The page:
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Java IoT: Article

The i-Technology Right Stuff

Searching for the Twenty Top Software People in the World

 

Sergey Brin

 

Brief Description: Son-of-college-math-professor turned cofounder of Google, Inc.

Further Details:

"Research on the Web seems to be fashionable these days and I guess I'm no exception.  Recently I have been working on the Google search engine with Larry Page."

With these now epochal words, Sergey Brin recorded on his Stanford University-hosted Web page his passionate interest in the "Large-Scale Hypertextual Web Search Engine" that has since then changed the lives of everyone who has ever used the World Wide Web.

With a B.S. in Mathematics and Computer Science from the University of Maryland, Moscow-born Brin graduated with high honors in Mathematics and honors in Computer Science in May 1993 before moving to the Computer Science department at Stanford to study for his Ph.D. - studies which have been interrupted by the rise and rise...and rise...of Google.

"To engineer a search engine is a challenging task," he wrote in a paper co-authored with Larry Page. "Search engines index tens to hundreds of millions of web pages involving a comparable number of distinct terms. They answer tens of millions of queries every day. Despite the importance of large-scale search engines on the web, very little academic research has been done on them. Furthermore, due to rapid advance in technology and web proliferation, creating a web search engine today is very different from three years ago. This paper provides an in-depth description of our large-scale web search engine -- the first such detailed public description we know of to date. "

By 2004, with Google, Inc. now a public company, he and Larry Page were named "Persons of the Week" by ABC World News Tonight. Brin's official title at Google is "Co-Founder & President, Technology."

He is currently "on leave" from the Ph.D. program in computer science at Stanford University, where he received his master's degree. So long as he continues to share responsibility for day-to-day operations with Larry Page and Eric Schmidt, he probably won't be back.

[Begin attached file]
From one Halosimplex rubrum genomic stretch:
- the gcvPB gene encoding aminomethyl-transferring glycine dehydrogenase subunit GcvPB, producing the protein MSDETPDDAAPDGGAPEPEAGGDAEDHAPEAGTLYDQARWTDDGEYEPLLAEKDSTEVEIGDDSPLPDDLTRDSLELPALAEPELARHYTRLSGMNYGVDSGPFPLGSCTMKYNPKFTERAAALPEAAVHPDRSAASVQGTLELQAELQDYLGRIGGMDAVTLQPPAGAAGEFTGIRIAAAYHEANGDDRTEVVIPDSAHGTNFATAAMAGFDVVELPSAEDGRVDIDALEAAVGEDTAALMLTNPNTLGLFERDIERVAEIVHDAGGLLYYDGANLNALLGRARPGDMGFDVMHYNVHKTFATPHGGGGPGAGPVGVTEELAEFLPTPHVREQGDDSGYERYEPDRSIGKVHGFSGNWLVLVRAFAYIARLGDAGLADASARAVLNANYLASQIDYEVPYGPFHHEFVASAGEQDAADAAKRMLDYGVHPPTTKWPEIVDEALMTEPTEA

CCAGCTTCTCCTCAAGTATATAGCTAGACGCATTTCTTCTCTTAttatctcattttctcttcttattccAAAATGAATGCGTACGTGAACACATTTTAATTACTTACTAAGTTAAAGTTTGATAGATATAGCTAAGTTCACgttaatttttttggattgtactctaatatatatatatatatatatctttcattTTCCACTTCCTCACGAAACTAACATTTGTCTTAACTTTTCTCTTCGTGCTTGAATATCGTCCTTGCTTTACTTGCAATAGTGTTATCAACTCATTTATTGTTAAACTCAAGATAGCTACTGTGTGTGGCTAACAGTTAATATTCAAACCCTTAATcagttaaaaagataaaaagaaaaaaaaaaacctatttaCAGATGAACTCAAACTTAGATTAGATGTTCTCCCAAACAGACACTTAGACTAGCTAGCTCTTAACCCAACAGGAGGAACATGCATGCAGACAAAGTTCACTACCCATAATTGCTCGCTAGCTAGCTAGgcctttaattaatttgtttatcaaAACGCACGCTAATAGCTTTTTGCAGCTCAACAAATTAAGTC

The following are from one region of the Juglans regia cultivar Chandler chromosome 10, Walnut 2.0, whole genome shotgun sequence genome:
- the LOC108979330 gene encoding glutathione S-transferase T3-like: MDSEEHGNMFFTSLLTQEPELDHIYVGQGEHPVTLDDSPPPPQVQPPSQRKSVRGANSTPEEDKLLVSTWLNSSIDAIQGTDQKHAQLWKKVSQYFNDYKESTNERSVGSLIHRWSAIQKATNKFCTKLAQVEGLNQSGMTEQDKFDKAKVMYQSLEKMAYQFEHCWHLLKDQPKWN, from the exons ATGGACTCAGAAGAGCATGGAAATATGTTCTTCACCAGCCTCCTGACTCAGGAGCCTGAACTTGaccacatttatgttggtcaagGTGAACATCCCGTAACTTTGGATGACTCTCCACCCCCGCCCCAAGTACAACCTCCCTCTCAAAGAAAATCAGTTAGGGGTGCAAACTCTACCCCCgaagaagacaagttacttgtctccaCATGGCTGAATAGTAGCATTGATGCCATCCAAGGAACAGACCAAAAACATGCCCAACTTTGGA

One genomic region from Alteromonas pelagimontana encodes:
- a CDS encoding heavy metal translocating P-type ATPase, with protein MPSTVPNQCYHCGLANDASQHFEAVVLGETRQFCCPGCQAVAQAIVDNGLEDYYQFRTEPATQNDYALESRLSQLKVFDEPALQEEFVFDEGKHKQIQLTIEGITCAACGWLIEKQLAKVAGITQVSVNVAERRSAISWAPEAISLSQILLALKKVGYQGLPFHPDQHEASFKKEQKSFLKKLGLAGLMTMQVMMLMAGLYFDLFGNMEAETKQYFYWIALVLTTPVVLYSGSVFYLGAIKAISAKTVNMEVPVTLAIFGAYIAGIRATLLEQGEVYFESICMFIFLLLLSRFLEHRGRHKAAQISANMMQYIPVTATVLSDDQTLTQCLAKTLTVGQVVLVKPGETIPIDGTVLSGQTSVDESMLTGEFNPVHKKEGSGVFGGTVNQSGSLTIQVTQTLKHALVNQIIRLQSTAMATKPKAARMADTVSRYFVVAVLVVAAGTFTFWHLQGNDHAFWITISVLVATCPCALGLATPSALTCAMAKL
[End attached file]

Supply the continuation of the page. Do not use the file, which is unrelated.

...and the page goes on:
Stanford's loss is the i-Technology world's gain.

Other SYS-CON stories about Sergey Brin:

"Today is Googleday!" - Internet Sector Comes Back to Life

Google To Go Public - $2.7 Billion IPO Filing

Google Scholar Goes To College

Contrary Opinion: So, Is Google a Real Business?

Google Gets Its IPO Comeuppance?

Forget E-Mail, Free Google-Mail Arrives: "G-Mail" Is Born

The i-Technology World Remains Giga-Baffled By Google's "Gmail"

Brad Templeton on "The Gmail Saga" - Google vs Privacy?

More Stories By Jeremy Geelan

Jeremy Geelan is Chairman & CEO of the 21st Century Internet Group, Inc. and an Executive Academy Member of the International Academy of Digital Arts & Sciences. Formerly he was President & COO at Cloud Expo, Inc. and Conference Chair of the worldwide Cloud Expo series. He appears regularly at conferences and trade shows, speaking to technology audiences across six continents. You can follow him on twitter: @jg21.

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Most Recent Comments
Agility Pays 12/09/04 03:34:19 AM EST

There are bound to be glaring omissions in any list. It would have been good to see a few more names from the 17 developers who met in Feb 2001 to discuss problems in software development and who devised the so-called "Agile Manifesto." I see that Martin Fowler is here but what about Kent Beck, Alistair Cockburn, Ron Jeffries, Robert "Uncle bob" Martin, and Dave Thomas - people who have all made substantial contributions to software development?

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